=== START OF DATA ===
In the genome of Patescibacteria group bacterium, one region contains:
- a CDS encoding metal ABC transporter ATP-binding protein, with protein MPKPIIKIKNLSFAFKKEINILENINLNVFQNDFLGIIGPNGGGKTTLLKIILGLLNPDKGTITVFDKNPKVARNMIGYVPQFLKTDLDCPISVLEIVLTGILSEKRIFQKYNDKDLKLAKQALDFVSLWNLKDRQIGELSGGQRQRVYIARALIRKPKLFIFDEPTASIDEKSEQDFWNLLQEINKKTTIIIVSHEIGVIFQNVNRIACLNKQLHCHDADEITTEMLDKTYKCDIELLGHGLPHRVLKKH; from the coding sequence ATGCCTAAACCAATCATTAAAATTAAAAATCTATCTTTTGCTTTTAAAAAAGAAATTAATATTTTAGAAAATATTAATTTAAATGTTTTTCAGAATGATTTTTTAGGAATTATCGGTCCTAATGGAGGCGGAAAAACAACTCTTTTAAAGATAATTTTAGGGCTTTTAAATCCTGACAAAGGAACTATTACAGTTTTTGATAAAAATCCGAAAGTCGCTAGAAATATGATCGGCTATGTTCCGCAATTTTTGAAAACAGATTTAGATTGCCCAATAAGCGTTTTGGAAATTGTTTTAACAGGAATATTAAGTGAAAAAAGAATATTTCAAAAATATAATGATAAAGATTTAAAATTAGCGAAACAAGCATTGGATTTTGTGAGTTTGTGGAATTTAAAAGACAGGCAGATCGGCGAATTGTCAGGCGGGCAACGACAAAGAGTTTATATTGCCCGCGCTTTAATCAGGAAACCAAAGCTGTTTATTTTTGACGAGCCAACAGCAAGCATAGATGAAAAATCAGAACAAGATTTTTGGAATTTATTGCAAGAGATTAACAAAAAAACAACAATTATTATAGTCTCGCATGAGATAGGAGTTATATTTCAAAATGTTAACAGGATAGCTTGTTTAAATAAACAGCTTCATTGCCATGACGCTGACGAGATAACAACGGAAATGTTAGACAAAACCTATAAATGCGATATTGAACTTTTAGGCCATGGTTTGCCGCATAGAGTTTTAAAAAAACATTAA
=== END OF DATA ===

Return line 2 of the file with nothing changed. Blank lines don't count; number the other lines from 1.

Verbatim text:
- a CDS encoding metal ABC transporter ATP-binding protein, with protein MPKPIIKIKNLSFAFKKEINILENINLNVFQNDFLGIIGPNGGGKTTLLKIILGLLNPDKGTITVFDKNPKVARNMIGYVPQFLKTDLDCPISVLEIVLTGILSEKRIFQKYNDKDLKLAKQALDFVSLWNLKDRQIGELSGGQRQRVYIARALIRKPKLFIFDEPTASIDEKSEQDFWNLLQEINKKTTIIIVSHEIGVIFQNVNRIACLNKQLHCHDADEITTEMLDKTYKCDIELLGHGLPHRVLKKH; from the coding sequence ATGCCTAAACCAATCATTAAAATTAAAAATCTATCTTTTGCTTTTAAAAAAGAAATTAATATTTTAGAAAATATTAATTTAAATGTTTTTCAGAATGATTTTTTAGGAATTATCGGTCCTAATGGAGGCGGAAAAACAACTCTTTTAAAGATAATTTTAGGGCTTTTAAATCCTGACAAAGGAACTATTACAGTTTTTGATAAAAATCCGAAAGTCGCTAGAAATATGATCGGCTATGTTCCGCAATTTTTGAAAACAGATTTAGATTGCCCAATAAGCGTTTTGGAAATTGTTTTAACAGGAATATTAAGTGAAAAAAGAATATTTCAAAAATATAATGATAAAGATTTAAAATTAGCGAAACAAGCATTGGATTTTGTGAGTTTGTGGAATTTAAAAGACAGGCAGATCGGCGAATTGTCAGGCGGGCAACGACAAAGAGTTTATATTGCCCGCGCTTTAATCAGGAAACCAAAGCTGTTTATTTTTGACGAGCCAACAGCAAGCATAGATGAAAAATCAGAACAAGATTTTTGGAATTTATTGCAAGAGATTAACAAAAAAACAACAATTATTATAGTCTCGCATGAGATAGGAGTTATATTTCAAAATGTTAACAGGATAGCTTGTTTAAATAAACAGCTTCATTGCCATGACGCTGACGAGATAACAACGGAAATGTTAGACAAAACCTATAAATGCGATATTGAACTTTTAGGCCATGGTTTGCCGCATAGAGTTTTAAAAAAACATTAA